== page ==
Duterte denies military takeover of BOC

Commissioner Rey Leonardo Guerrero officially assumes as Customs commissioner. 
Photo courtesy of BOC

Philippine President Rodrigo Duterte on Tuesday, November 6, personally denied that he ordered the Armed Forces of the Philippines (AFP) to take over the functions of Bureau of Customs (BOC) during his lecture to the Cabinet Members at the Aguinaldo State Dining Room.

“When I called in the Army, the Bureau of Customs, there was no designation, there was no appointment, and there was never an instruction for them to take over the functions of the employees,” Duterte said as reported by The Philippine Daily Inquirer.

Duterte explained that his intention was for the AFP to merely to assist BOC personnel as he had placed heads of offices and sections within the bureau on floating status.

“Ang ginawa ko (what I did) is just really to order them on floating status. But that was a particular order directed for chiefs of offices and section chiefs. Iyong mga assistant nila ang magtatrabaho (Their assistants will work on it),” Duterte stressed.

Earlier, in his speech during the thanksgiving party of former Foreign Affairs Secretary Alan Peter Cayetano in Davao City, Duterte announced that the military would monitor the bureau while all of its employees were on floating status.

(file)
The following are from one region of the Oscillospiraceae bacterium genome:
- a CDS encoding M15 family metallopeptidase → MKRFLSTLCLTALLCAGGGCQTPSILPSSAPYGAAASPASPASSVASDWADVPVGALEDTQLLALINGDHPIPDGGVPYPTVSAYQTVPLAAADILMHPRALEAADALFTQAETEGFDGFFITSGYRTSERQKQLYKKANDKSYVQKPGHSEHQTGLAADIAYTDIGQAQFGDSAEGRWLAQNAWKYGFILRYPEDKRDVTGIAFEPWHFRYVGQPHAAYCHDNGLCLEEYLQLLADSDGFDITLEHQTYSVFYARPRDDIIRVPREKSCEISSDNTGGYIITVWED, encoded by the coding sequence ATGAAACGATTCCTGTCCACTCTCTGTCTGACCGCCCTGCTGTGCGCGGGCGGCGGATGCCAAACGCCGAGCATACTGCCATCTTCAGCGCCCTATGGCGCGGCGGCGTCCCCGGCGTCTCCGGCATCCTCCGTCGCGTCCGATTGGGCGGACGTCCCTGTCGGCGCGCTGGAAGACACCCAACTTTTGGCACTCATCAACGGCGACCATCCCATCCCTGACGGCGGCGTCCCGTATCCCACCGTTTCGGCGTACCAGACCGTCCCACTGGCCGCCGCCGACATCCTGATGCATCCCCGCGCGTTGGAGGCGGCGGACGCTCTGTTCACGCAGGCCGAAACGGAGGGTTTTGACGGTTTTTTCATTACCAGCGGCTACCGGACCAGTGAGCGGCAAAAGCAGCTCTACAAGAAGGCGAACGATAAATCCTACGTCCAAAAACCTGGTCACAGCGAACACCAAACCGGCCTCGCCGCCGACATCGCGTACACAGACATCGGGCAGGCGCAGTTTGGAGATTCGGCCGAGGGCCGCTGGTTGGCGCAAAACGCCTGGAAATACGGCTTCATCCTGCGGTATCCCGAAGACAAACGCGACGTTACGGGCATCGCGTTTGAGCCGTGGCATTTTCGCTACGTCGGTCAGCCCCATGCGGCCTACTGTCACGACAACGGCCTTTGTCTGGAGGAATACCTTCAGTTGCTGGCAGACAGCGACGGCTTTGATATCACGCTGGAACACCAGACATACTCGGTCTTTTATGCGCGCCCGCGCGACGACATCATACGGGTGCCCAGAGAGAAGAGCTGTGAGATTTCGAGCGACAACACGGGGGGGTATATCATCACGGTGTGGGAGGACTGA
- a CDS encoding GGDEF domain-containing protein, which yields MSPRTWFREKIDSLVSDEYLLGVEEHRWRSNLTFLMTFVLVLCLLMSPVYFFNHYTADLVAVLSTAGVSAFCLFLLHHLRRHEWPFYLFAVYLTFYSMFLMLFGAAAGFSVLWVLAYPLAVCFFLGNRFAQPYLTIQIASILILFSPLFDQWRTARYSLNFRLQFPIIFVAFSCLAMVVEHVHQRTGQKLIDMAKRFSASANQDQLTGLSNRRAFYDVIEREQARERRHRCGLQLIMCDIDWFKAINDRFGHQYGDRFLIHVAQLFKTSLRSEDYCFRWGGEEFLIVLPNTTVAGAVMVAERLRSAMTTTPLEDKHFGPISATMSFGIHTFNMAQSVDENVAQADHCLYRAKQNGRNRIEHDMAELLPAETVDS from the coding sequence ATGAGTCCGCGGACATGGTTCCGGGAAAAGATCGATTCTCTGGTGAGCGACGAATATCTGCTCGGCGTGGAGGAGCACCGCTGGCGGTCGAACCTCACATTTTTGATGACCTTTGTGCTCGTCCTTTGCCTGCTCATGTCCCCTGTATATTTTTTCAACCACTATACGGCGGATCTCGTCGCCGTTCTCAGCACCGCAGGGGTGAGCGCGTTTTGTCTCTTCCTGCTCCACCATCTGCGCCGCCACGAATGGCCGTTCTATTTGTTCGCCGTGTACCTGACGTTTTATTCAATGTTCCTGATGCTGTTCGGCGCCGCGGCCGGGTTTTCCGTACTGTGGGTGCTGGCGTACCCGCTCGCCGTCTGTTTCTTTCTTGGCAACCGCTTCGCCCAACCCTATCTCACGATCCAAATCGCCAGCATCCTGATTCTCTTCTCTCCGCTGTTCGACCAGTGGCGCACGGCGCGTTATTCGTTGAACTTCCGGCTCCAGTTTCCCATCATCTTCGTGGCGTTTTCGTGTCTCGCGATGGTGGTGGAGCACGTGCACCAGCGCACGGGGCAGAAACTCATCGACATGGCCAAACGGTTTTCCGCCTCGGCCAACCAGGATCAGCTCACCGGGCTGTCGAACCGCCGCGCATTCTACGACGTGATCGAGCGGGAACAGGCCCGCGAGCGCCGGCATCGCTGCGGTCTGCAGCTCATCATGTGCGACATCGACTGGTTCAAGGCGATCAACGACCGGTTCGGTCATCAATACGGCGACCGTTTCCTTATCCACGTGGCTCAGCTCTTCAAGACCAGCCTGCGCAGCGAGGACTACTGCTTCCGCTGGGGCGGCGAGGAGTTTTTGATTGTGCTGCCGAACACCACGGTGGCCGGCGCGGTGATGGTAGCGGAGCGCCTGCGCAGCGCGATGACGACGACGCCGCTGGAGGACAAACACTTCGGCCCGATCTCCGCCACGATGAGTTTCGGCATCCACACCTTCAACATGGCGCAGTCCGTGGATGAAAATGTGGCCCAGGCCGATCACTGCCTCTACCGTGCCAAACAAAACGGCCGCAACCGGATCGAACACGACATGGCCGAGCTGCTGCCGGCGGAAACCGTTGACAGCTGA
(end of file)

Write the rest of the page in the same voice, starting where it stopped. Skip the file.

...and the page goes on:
“It will be a takeover of the Armed Forces in the matter of operating, in the meantime, while we are sorting out how to effectively meet the challenges of corruption in this country,” he said.

Presidential spokesperson Salvador Panelo clarified that the members of the military will be deployed in the BOC only to “make their presence felt.”

Panelo likened the situation to the act of putting a security guard on duty to ensure that the rules would be followed.

“Initially they would be there making their presence felt and they will assist. The mere presence of these people there would do something right, hopefully, will intimidate those corrupt people there. [Also, it will be] to assist them,” Panelo said as reported by The Manila Times.

The presidential spokesperson further noted that the BOC is exhibiting a state of lawlessness that deems a military intervention necessary in accordance with the Constitution.  

“Now the lawless violence would certainly refer to what is happening in BOC. There is a state of lawlessness there. If you can bring in hundreds of kilos of drugs, there must be some grave wrong in that area. And there is state of lawlessness there, it violates the law, it violates the Constitution,” Panelo said.

Duterte’s directive was heavily criticized by lawmakers who claimed that it was unconstitutional and contrary to the state policy of civilian supremacy.  

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